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John Lee Hooker: Live in Montreal (1980)

Posted By : v3122 | Date : 14 Oct 2010 10:10:21 | Comments : 10 |
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John Lee Hooker: Live in Montreal

John Lee Hooker: Live in Montreal (1980)
2007 | Blues | DVD-5 | ~3.90 Gb | FileSonic, FileServe
MPEG-2 Video, NTSC 4:3 (720x480) 6524Kbps | AC-3, 6ch, 448Kbps/PCM, 2ch, 1536Kbps
Scans(jpg, 300dpi) Included | Scans(Tiff, 600dpi) -> 105 Mb

This 1980 concert film captures blues legend John Lee Hooker performing at the Montreal Jazz Festival. The man performs close to a dozen songs including "One Bourbon, One Scotch, One Beer," "Boom Boom," "I'm in the Mood," and "Chicken and Gravy." The DVD release of the film includes additional footage of the guitarist.

~ Perry Seibert, Rovi


The world's greatest blues singer, John Lee Hooker reached legendary status with his deep, weathered voice and distinctive chugging rhythms. His influence spread to an entire generation of blues-tinged rockers, including The Rolling Stones and The Doors. Hooker's music is a lesson in deep blues, and here he revisits some of his most familiar material, including "Boom Boom" and his biggest hit, "I'm in the Mood." Filled with frisky, guitar-driven boogies and heartsick ballads, this is the blues at its very best! Songs: It Serves Me Right to Suffer, One Bourbon One Scotch One Beer, I'll Never Get Out of These Blues Alive, and more!

John Lee Hooker

John Lee Hooker
John Lee Hooker:

Born: August 22, 1917, Clarksdale, MS
Died: June 21, 2001, Los Altos, CA
Active: '40s, '50s, '60s, '70s, '80s, '90s
Genres: Blues
Instrument: Guitar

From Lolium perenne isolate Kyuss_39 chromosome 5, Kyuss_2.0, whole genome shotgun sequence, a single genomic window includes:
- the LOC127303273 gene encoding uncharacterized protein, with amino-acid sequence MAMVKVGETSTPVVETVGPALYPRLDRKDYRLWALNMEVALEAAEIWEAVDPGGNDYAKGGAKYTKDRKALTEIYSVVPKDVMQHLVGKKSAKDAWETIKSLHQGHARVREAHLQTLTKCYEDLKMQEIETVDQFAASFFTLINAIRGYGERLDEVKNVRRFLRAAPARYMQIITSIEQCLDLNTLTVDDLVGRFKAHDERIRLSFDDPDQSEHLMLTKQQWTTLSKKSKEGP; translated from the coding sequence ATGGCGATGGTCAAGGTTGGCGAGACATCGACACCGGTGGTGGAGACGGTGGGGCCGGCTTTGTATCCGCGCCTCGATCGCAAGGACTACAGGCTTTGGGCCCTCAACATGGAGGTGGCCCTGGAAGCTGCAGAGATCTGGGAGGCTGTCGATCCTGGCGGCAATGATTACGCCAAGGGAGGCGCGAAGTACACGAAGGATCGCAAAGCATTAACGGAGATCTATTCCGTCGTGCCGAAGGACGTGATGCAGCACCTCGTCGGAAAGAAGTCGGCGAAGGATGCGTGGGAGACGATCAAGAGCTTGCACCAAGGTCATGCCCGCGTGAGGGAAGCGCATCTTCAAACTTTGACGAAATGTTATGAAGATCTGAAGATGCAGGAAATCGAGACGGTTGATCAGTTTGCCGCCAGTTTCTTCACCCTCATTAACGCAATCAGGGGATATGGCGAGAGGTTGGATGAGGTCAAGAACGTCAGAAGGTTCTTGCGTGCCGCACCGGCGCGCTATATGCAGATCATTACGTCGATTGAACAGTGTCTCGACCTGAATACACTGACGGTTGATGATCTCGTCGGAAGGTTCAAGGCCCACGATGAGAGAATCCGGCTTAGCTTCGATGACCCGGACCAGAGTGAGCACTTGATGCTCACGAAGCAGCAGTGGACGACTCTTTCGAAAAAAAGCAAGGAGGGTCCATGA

Representative Albums: "The Ultimate Collection (1948-1990)", "The Very Best of John Lee Hooker", "The Legendary Modern Recordings 1948-1954"
Representative Songs: "Boom Boom", "I'm in the Mood", "Dimples"

He was beloved worldwide as the king of the endless boogie, a genuine blues superstar whose droning, hypnotic one-chord grooves were at once both ultra-primitive and timeless. But John Lee Hooker recorded in a great many more styles than that over a career that stretched across more than half a century.

"The Hook" was a Mississippi native who became the top gent on the Detroit blues circuit in the years following World War II. The seeds for his eerily mournful guitar sound were planted by his stepfather, Will Moore, while Hooker was in his teens. Hooker had been singing spirituals before that, but the blues took hold and simply wouldn't let go. Overnight visitors left their mark on the youth, too: legends like Blind Lemon Jefferson, Charley Patton, and Blind Blake, who all knew Moore.

Hooker heard Memphis calling while he was still in his teens, but he couldn't gain much of a foothold there. So he relocated to Cincinnati for a seven-year stretch before making the big move to the Motor City in 1943. Jobs were plentiful, but Hooker drifted away from day gigs in favor of playing his unique free-form brand of blues. A burgeoning club scene along Hastings Street didn't hurt his chances any.

In 1948, the aspiring bluesman hooked up with entrepreneur Bernie Besman, who helped him hammer out his solo debut sides, "Sally Mae" and its seminal flip, "Boogie Chillen." This was blues as primitive as anything then on the market; Hooker's dark, ruminative vocals were backed only by his own ringing, heavily amplified guitar and insistently pounding foot. Their efforts were quickly rewarded. Los Angeles-based Modern Records issued the sides and "Boogie Chillen" -- a colorful, unique travelogue of Detroit's blues scene -- made an improbable jaunt to the very peak of the R&B charts.

Modern released several more major hits by "the Boogie Man" after that: "Hobo Blues" and its raw-as-an-open wound flip, "Hoogie Boogie"; "Crawling King Snake Blues" (all three 1949 smashes); and the unusual 1951 chart-topper "I'm in the Mood," where Hooker overdubbed his voice three times in a crude early attempt at multi-tracking.

But Hooker never, ever let something as meaningless as a contract stop him for making recordings for other labels. His early catalog is stretched across a road map of diskeries so complex that it's nearly impossible to fully comprehend (a vast array of recording aliases don't make things any easier).